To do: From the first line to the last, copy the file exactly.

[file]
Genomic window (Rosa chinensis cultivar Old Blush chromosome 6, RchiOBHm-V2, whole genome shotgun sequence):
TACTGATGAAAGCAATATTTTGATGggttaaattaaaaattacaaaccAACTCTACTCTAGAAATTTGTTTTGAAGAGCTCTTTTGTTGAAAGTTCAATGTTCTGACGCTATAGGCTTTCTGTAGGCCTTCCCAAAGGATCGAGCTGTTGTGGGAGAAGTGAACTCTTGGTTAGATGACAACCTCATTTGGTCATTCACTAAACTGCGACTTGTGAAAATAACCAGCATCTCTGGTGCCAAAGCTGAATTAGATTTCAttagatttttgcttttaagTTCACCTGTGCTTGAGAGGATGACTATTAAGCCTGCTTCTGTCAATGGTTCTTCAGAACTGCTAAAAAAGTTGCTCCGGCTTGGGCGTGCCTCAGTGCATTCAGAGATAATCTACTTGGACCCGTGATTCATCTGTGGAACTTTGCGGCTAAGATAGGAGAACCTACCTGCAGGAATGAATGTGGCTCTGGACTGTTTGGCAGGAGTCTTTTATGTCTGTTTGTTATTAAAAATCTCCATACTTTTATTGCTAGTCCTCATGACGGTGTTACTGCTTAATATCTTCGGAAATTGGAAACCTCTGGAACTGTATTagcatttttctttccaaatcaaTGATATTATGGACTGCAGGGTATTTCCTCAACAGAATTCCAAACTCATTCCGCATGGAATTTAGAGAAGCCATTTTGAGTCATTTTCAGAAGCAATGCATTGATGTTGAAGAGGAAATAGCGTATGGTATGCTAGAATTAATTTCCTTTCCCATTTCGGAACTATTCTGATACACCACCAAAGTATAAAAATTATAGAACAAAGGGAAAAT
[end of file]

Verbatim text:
Genomic window (Rosa chinensis cultivar Old Blush chromosome 6, RchiOBHm-V2, whole genome shotgun sequence):
TACTGATGAAAGCAATATTTTGATGggttaaattaaaaattacaaaccAACTCTACTCTAGAAATTTGTTTTGAAGAGCTCTTTTGTTGAAAGTTCAATGTTCTGACGCTATAGGCTTTCTGTAGGCCTTCCCAAAGGATCGAGCTGTTGTGGGAGAAGTGAACTCTTGGTTAGATGACAACCTCATTTGGTCATTCACTAAACTGCGACTTGTGAAAATAACCAGCATCTCTGGTGCCAAAGCTGAATTAGATTTCAttagatttttgcttttaagTTCACCTGTGCTTGAGAGGATGACTATTAAGCCTGCTTCTGTCAATGGTTCTTCAGAACTGCTAAAAAAGTTGCTCCGGCTTGGGCGTGCCTCAGTGCATTCAGAGATAATCTACTTGGACCCGTGATTCATCTGTGGAACTTTGCGGCTAAGATAGGAGAACCTACCTGCAGGAATGAATGTGGCTCTGGACTGTTTGGCAGGAGTCTTTTATGTCTGTTTGTTATTAAAAATCTCCATACTTTTATTGCTAGTCCTCATGACGGTGTTACTGCTTAATATCTTCGGAAATTGGAAACCTCTGGAACTGTATTagcatttttctttccaaatcaaTGATATTATGGACTGCAGGGTATTTCCTCAACAGAATTCCAAACTCATTCCGCATGGAATTTAGAGAAGCCATTTTGAGTCATTTTCAGAAGCAATGCATTGATGTTGAAGAGGAAATAGCGTATGGTATGCTAGAATTAATTTCCTTTCCCATTTCGGAACTATTCTGATACACCACCAAAGTATAAAAATTATAGAACAAAGGGAAAAT